Arius thus foiled in his impious attempts to rob the Redeemer of Mankind of his Divinity by public discussion, had recourse to private intrigue and artifice. He succeeded in gaining over Eusebius, bishop

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of Nicomedia, to his cause, who, having great influence in the court of Constantine, through the favour of Constantia, the emperor's sister, and wife of Licinius, contrived to introduce Ariųs to his patroness, who gained her over, by hypocrisy and flattery, to espouse his cause. Here then we see the progress of error. Defeated by the force of reason and tradition, but unwilling to confess the truth, its next resource is stratagem and dissimulation, and finally brute force is pressed to its service. Arius now attempted to poison the mind of Constantine, through the influence of Constantia, but the emperor was too well impressed with the truths he had learned to be carried away by the arts laid to ensnare him. In the mean while several bishops were persuaded to join the factious heresiarch, and they thought to carry all before them by assembling a mock council of their party, in which they decreed that the doctrine of Arius was orthodox, and that the patriarch Alexander should receive it or be declared a heretic. Thus then the church, which had but lately been rescued from the persecutions of the Roman pagans under the miraculous banner of the cross, now found herself troubled with the divisions of her own children, and the peace of the empire was threatened by the tumults and seditions created by the factious opposition of Arius and his adherents to the decisions of the church, exercising that power given to her by her divine Founder: He that heareth you, heareth me.

In this state of confusion and disorder, Constantine had recourse to pope St. Sylvester, who had instructed him in the principles of Christianity, and advised with him as to the best means to restore peace and harmony to the church and the empire. The measure proposed and agreed on was such as every rational man must approve, and the most congenial to common sense that could be devised. It was to call a convocation of bishops from every part of the empire, who were to discuss and decide theologically the question that had created such contention and disturbance. Various provincial assemblies of the kind had been held during the time of persecution, when disputes on doctrine had arisen, but this was the first general council or spiritual parliament convened by the church, and as such, is deserving our particular notice. The emperor Constantine was then residing at Nicomedia, and it was resolved that the council should be held at Nice, the principal city of Bithynia, to which place the bishops were invited to repair. Accordingly, three hundred and eighteen bishops, besides priests and deacons, resorted to the place of assemblage, and on the 19th day of June, 325, the council was opened in a spacious hall suitable to that purpose. In this solemn parliament of Christendom were to be found the greatest and most famous men in the world, both for their extraordinary learning, the remarkable holiness of their lives, and the honourable marks which they carried with them of having suffered for their faith. The great Hosius, bishop of Cordova in Spain, presided as the representative of the pope, assisted by the priests Vitus and Vince ius. Then there were the three celebrated patriarchs, namely, Alexander of Alexandria; Eustathius of Antioch; and Macarius of Jerusalem; all rendered famous for their deep knowledge of the scripture. The church of Africa was represented by the renowned Cecilian, primate of that country, who had lately triumphed over the Donatists. [Men who contended that the true church had absolutely fal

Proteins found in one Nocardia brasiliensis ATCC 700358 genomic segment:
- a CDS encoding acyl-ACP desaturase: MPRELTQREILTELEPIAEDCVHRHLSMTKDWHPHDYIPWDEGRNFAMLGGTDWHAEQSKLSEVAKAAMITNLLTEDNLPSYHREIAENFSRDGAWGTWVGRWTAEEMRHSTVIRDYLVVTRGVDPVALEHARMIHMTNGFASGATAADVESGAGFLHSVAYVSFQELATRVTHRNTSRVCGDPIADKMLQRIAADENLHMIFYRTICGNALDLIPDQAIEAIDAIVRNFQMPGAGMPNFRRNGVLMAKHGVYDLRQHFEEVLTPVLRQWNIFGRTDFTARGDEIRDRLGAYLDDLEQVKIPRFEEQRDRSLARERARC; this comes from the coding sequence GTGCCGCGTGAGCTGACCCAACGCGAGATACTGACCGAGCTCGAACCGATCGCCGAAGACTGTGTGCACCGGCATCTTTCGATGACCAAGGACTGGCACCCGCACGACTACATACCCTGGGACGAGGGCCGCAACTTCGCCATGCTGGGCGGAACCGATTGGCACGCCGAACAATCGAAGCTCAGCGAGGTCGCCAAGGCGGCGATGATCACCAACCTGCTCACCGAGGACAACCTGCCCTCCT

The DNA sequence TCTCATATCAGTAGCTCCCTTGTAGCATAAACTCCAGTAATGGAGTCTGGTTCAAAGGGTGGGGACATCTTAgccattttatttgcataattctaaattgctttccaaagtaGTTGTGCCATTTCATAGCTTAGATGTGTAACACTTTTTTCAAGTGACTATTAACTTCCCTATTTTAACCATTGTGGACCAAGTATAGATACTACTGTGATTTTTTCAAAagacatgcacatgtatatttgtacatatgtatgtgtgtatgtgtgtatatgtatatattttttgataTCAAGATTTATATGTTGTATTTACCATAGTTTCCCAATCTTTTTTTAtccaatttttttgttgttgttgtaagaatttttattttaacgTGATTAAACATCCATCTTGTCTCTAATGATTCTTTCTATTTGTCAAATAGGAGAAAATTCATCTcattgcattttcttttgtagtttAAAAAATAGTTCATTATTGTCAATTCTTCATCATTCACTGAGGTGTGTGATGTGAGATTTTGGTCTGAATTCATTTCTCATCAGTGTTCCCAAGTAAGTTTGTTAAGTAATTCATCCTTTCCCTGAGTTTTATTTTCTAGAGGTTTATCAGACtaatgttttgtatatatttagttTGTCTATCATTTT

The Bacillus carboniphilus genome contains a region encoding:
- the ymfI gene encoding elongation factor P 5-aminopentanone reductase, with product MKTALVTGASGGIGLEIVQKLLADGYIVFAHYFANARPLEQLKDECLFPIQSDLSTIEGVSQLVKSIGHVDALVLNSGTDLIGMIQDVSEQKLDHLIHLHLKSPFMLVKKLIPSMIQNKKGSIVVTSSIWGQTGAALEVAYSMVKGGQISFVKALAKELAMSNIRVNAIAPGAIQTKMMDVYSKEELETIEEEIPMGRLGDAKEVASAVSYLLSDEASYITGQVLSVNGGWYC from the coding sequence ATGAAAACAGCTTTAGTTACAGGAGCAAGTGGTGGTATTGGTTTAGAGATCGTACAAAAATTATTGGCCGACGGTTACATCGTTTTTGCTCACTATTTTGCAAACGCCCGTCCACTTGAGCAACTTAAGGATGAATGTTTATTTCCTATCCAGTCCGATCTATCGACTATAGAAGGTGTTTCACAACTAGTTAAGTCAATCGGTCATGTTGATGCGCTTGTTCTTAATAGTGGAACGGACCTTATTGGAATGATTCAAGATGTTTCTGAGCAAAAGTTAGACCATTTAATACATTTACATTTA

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len, except in those places where Donatism was professed; and complimented the Catholic church with the appellation of the whore of Balon, from whom we presume our “few plain Christians” have taken the example.). Besides these great personages came those courageous defenders of the faith, Hypatius of Gangra, who was afterwards

martyred; Eupsychius of Tynæ, Longinus of Neocæsarea, Protogenes of Sardica, Eutychius of Amasea, whom the illustrious martyr Basileus caused to be chosen in his stead; Alexander of Byzantium, (now Constantinople) Arestanes of the greater Armenia, the famous Leontius of Cæsarea in Cappadocia, and the celebrated Nicolas, archbishop of Myra, the capital of Lyra, a large ancient province of Asia. This last named holy man was so famed for the miracles he wrought through the divine power of Jesus Christ, that altars and churches were everywhere raised to his memory. To add to the sanctity of the assembly, many of its members were maimed in defence of the divinity of Jesus Christ, and had come to the council to defend by their suffrages that doctrine they had confessed by their sufferings. Of these there were the venerable Potamo of Heraclea in Egypt; one of whose eyes had been plucked out in the persecution of Maximin. Paphnutius, bishop of higher Thebais, who, during the fury of that persecution, had his right eye put out, and his left arm cut off, and was buried alive as it were in the mines. Paul, bishop of Neocæsarea upon the Euphrates, who in the time of Licinius, had both his hands burned with hot irons; James, bishop of Nisibis in Mesopotamia, who displayed invincible resolution while suffering the most cruel torments under Maximin; and the holy Spiridion, bishop of Tremithus in Cyprus, who likewise lost a leg and and an eye in the persecutions of Maximian Galerius. These facts are stated in the writings of Socrates, Sozomen, Theodoret, and other ancient writers. On the other hand, there were Eusebius of Cæsarea, Maris of Chalcedon, and Theognis of Nice, who had denied our Saviour in the persecution, to save themselves from torments, besides several Pagan philosophers, who challenged the council to dispute upon religion, which the members accepted. In the midst of the hall was laid on a magnificent throne the book of the holy gospels, to take the place, as it were, of Christ himself.